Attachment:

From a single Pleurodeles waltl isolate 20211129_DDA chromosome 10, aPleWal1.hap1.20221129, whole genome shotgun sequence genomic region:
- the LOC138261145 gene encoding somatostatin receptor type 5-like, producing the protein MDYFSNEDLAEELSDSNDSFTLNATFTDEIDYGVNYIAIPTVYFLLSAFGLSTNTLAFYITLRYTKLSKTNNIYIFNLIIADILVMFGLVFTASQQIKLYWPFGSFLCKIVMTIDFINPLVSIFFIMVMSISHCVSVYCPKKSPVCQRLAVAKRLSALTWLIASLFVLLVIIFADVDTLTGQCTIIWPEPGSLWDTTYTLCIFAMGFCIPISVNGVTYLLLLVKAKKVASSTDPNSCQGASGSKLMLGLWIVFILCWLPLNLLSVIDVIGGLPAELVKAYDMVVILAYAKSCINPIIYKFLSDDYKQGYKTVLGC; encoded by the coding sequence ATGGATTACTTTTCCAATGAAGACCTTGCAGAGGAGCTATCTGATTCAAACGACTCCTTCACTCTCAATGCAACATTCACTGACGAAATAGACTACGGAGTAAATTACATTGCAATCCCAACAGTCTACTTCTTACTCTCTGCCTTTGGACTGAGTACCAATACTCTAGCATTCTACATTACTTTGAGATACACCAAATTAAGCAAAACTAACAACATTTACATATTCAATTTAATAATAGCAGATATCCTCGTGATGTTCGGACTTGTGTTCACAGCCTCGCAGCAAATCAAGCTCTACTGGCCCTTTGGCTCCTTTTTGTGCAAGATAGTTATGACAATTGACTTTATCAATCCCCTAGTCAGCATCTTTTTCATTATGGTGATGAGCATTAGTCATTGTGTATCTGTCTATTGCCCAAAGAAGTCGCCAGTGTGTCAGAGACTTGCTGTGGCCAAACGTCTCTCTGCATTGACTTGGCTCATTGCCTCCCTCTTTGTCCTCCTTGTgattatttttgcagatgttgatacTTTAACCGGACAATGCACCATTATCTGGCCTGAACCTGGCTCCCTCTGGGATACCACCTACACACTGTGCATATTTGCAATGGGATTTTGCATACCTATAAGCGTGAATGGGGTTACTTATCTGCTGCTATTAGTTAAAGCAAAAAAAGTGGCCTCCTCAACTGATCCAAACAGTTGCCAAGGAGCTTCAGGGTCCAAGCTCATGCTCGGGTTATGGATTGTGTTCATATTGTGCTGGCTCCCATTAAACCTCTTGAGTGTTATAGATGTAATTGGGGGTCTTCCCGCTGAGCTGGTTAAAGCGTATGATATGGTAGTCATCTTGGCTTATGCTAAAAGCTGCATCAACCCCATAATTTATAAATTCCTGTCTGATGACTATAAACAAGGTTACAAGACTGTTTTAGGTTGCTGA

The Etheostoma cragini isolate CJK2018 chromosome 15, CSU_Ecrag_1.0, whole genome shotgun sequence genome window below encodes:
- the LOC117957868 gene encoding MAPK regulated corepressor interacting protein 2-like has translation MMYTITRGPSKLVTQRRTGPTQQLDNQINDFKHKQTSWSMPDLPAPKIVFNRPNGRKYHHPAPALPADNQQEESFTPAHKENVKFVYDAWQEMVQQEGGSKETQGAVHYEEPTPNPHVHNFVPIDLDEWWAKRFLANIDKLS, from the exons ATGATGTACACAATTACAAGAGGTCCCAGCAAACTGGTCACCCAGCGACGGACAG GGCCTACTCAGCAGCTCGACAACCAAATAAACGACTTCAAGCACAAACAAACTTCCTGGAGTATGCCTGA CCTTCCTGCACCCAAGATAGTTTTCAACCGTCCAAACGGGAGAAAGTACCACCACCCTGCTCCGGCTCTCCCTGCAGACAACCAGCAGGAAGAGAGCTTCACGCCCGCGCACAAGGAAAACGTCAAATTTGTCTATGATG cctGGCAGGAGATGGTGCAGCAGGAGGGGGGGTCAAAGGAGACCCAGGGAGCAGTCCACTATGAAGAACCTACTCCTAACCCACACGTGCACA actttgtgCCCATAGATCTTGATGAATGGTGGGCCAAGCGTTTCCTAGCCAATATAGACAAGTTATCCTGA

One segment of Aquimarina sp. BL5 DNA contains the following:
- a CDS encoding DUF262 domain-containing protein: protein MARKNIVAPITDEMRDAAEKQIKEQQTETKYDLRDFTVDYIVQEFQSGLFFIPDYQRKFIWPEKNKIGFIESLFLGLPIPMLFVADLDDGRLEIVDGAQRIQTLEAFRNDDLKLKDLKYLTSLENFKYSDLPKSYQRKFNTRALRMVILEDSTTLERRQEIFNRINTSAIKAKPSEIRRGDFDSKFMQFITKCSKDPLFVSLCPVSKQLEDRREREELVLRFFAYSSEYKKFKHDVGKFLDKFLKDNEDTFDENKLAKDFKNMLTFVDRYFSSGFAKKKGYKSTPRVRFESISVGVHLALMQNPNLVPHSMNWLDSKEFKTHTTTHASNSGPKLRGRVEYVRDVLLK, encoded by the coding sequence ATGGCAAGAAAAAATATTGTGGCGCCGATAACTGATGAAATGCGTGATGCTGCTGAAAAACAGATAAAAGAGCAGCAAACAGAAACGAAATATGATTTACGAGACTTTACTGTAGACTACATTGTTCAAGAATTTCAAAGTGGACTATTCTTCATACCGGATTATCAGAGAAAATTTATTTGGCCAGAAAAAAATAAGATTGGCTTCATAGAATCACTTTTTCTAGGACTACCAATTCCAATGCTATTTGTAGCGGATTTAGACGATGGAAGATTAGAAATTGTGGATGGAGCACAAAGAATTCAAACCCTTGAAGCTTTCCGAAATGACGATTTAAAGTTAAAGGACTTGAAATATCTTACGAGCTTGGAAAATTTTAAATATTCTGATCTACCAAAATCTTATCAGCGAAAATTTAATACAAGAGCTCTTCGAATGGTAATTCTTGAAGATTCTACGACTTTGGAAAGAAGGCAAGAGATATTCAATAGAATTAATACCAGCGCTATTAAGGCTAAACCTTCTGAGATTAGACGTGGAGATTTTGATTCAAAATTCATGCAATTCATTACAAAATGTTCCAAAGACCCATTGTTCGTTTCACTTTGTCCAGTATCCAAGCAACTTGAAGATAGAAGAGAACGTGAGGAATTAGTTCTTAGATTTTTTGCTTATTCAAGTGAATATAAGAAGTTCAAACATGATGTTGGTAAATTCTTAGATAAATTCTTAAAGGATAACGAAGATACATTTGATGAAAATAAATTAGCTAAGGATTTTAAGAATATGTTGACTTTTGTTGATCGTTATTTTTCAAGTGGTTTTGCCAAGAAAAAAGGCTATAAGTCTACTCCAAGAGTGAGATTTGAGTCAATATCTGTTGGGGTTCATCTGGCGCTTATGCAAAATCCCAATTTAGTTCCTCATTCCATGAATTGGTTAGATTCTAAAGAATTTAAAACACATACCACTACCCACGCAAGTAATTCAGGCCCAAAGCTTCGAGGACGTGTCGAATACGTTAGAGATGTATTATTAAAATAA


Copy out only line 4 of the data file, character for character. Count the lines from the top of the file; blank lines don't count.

- the LOC117957868 gene encoding MAPK regulated corepressor interacting protein 2-like has translation MMYTITRGPSKLVTQRRTGPTQQLDNQINDFKHKQTSWSMPDLPAPKIVFNRPNGRKYHHPAPALPADNQQEESFTPAHKENVKFVYDAWQEMVQQEGGSKETQGAVHYEEPTPNPHVHNFVPIDLDEWWAKRFLANIDKLS, from the exons ATGATGTACACAATTACAAGAGGTCCCAGCAAACTGGTCACCCAGCGACGGACAG GGCCTACTCAGCAGCTCGACAACCAAATAAACGACTTCAAGCACAAACAAACTTCCTGGAGTATGCCTGA CCTTCCTGCACCCAAGATAGTTTTCAACCGTCCAAACGGGAGAAAGTACCACCACCCTGCTCCGGCTCTCCCTGCAGACAACCAGCAGGAAGAGAGCTTCACGCCCGCGCACAAGGAAAACGTCAAATTTGTCTATGATG cctGGCAGGAGATGGTGCAGCAGGAGGGGGGGTCAAAGGAGACCCAGGGAGCAGTCCACTATGAAGAACCTACTCCTAACCCACACGTGCACA actttgtgCCCATAGATCTTGATGAATGGTGGGCCAAGCGTTTCCTAGCCAATATAGACAAGTTATCCTGA